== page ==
By  on September 13, 2017
Kyle Ng poses for a portrait in Maasai Village, Kenya on September 30, 2016.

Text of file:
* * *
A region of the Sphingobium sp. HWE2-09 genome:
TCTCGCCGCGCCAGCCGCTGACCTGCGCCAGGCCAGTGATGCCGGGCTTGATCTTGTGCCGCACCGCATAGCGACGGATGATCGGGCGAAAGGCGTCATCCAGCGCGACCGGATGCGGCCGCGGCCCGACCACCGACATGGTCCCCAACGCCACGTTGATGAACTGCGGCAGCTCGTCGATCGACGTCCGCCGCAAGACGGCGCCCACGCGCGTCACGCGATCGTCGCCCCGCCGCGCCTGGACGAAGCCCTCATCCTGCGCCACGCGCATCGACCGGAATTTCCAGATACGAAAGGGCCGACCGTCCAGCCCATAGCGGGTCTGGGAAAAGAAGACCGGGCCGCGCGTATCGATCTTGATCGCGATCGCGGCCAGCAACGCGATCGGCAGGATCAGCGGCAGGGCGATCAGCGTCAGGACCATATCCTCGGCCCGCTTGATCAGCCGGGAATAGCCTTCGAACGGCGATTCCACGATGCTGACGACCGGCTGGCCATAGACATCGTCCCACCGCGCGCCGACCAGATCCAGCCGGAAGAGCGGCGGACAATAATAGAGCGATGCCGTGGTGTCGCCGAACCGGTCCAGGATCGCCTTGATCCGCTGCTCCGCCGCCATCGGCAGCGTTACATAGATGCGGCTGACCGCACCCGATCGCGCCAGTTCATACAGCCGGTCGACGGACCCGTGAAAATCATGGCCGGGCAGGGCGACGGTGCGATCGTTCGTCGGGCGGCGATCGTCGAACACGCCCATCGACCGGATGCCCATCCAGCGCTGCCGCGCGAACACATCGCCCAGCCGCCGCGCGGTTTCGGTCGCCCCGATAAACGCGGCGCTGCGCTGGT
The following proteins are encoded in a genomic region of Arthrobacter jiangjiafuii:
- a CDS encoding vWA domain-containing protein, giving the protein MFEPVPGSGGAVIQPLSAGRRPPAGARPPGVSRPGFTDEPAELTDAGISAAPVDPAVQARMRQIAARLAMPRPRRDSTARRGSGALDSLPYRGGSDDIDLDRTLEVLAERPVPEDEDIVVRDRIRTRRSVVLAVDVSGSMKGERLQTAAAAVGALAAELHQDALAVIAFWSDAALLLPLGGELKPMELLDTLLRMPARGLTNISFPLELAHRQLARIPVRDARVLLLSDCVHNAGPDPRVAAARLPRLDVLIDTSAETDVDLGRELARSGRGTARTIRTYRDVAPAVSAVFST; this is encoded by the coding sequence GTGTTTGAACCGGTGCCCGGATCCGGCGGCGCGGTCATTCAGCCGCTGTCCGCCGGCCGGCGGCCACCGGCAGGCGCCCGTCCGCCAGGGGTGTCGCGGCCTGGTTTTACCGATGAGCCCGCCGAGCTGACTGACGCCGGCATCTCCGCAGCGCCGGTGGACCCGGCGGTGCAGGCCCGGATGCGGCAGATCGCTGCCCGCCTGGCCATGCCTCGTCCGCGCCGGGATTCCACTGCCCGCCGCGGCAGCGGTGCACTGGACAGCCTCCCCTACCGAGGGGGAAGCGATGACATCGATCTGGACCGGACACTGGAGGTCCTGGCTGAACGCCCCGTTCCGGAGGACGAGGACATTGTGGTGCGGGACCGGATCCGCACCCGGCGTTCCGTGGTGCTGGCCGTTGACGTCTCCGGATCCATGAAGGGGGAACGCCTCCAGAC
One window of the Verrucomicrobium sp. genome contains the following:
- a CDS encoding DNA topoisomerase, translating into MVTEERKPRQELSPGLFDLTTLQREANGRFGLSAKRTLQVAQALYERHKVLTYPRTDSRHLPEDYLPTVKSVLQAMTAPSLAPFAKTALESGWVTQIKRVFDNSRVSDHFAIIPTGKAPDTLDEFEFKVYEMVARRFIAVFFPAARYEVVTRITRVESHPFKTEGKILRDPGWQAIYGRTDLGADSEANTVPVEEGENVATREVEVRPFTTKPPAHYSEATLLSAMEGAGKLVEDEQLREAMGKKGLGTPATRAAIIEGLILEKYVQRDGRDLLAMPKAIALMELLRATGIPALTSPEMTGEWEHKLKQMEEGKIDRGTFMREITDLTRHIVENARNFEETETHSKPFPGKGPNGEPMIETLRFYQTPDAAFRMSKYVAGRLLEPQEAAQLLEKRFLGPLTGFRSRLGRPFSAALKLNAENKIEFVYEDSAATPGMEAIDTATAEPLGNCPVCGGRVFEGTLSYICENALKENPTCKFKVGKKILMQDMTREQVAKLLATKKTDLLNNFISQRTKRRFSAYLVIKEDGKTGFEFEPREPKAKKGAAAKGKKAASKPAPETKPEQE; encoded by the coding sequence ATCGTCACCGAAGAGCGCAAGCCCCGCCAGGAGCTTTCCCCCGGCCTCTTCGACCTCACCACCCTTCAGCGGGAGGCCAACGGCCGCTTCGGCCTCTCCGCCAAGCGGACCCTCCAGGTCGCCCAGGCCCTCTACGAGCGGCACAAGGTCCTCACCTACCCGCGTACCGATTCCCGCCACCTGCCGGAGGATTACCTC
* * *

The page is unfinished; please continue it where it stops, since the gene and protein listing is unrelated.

Kyle Ng belies the predominant streetwear designer persona.Ng, who cofounded Brain Dead with Ed Davis in 2014, is gregarious, inclusive and good-humored, and his personality is on full display for “Social Fabric,” a 12-episode Red Bull TV series that’s streaming online now. Ng hosts the series.“Streetwear is so pretentious and so cool guy, and I would say I am less fronting guy and more goofy guy,” Ng said. “I think at the end of the day the brand is very different from the show, but for me it doesn't matter. I say the brand is its own kid. I'm not the brand.”On the series, Ng travels around the world to learn about the culture behind plaid, sneakers, the leather jacket, the suit and cowboy boots.“We were really interested in the cultural history of style and not from a fashion perspective but more from the side of ‘Where does it come from? Why do people wear what they wear and how does that communicate to different cultures?’” Ng said. “How does one item transcend different people and connect with different people.”Brain Dead is still relatively new, but Ng and Davis have built a community around the line, which is informed by a mishmash of art, music and film references. Here, Ng speaks with WWD about the new online series, what he wants to achieve with Brain Dead and how he plans on doing it.WWD: Talk to me about some of your most memorable experiences on the show?Kyle Ng: Going to Texas to see the rodeo was insane and being a part of bull riding. To see someone risk their life was crazy. Going to Africa was life changing. I don’t think a lot of people have context before they see the country in person. It’s amazing and it’s super crazy and it's heavy and sometimes it's the most beautiful thing. It makes you feel really fortunate to be able to live your life the way you do.WWD: How has the series influenced Brain Dead?K.N.: This show got me inspired to make more film and video stuff. I went to L.A. originally to work on film. I wanted to direct stuff. I was doing a lot of music video stuff and working on more video art and that was amazing. That's what inspired me to make clothing. Now it's telling stories in different ways and learning from different people. So whether it’s music or having art shows or creating clothing, at the end of the day it’s inspiring to tell stories.WWD: Is Brain Dead making money?K.N.: Yeah. But that only happened recently. We just started to pay ourselves. We were putting so much money into making books and making records, so it’s been a slower build. It sounds so political, but the capitalistic side of clothing was really frustrating to me because at the end of the day, the things I love about clothing and fashion have to do with storytelling and conceptual ideas. It’s not about "you make this and it’s x amount of dollars." And that's what's gotten us in trouble right now with fast fashion because it is really about how to make the most money with this thing and that’s why there are a lot of issues with design.WWD: You’ve collaborated with Vans and worked with Tame Impala on merchandise. What is your take on collaborations?K.N.: For us, if we do a collaboration we want it to be super weird and unexpected. People have come to us, but I think if anything we would create a new project with them if it makes sense. The Tame Impala project was cool. It was a mass thing. We’ve done a project called Erase Projects and we are probably going to launch that on a larger scale. With Erase we make product we give away for free. We are always trying to challenge the distribution model if given a chance.WWD: Have you seen a positive impact from these partnerships?K.N.: Oh yeah. It's awesome because it reaches a larger audience that you don't reach. It's important to have that larger audience. We don't disregard anyone.WWD: What are your distribution plans? Do you want to open a store and grow out wholesale partnerships?K.N.: We sell to Union, Dover, Tres Bien and other great stores, but I think our goal is to create our own retail and then focus on online obviously. We aren't trying to grow that much wholesale. We want to go more direct because that’s where we can tell the strongest stories and build narratives that we can back. We are going to do weird, little pop-up things in random areas, and we are doing something with Dover again but in a more concentrated, narrative style. So it's kind of exciting.WWD: What stores do you enjoy?K.N.: Dover is amazing, but I love vintage stuff. That's the coolest thing about the show. We got to go to a lot of vintage shops and a lot of different stores that I respect. It's just about finding something you can't find. I really like Virgil Normal. They’ve really created a community. Shirley and Charlie [the founders of the store] are actually on the show. They’ve created a vibe that’s unpretentious, fun and playful. They have barbecues, screenings and these interesting juxtapositions of street culture. It’s just a weird place were people can all get together who are different.More from WWD:Noah Opens Store in TokyoTrè Samuels, The Onyx Violins Appear in Nautica for Urban Outfitters CampaignWhat to Watch: The Future of Streetwear Collaborations

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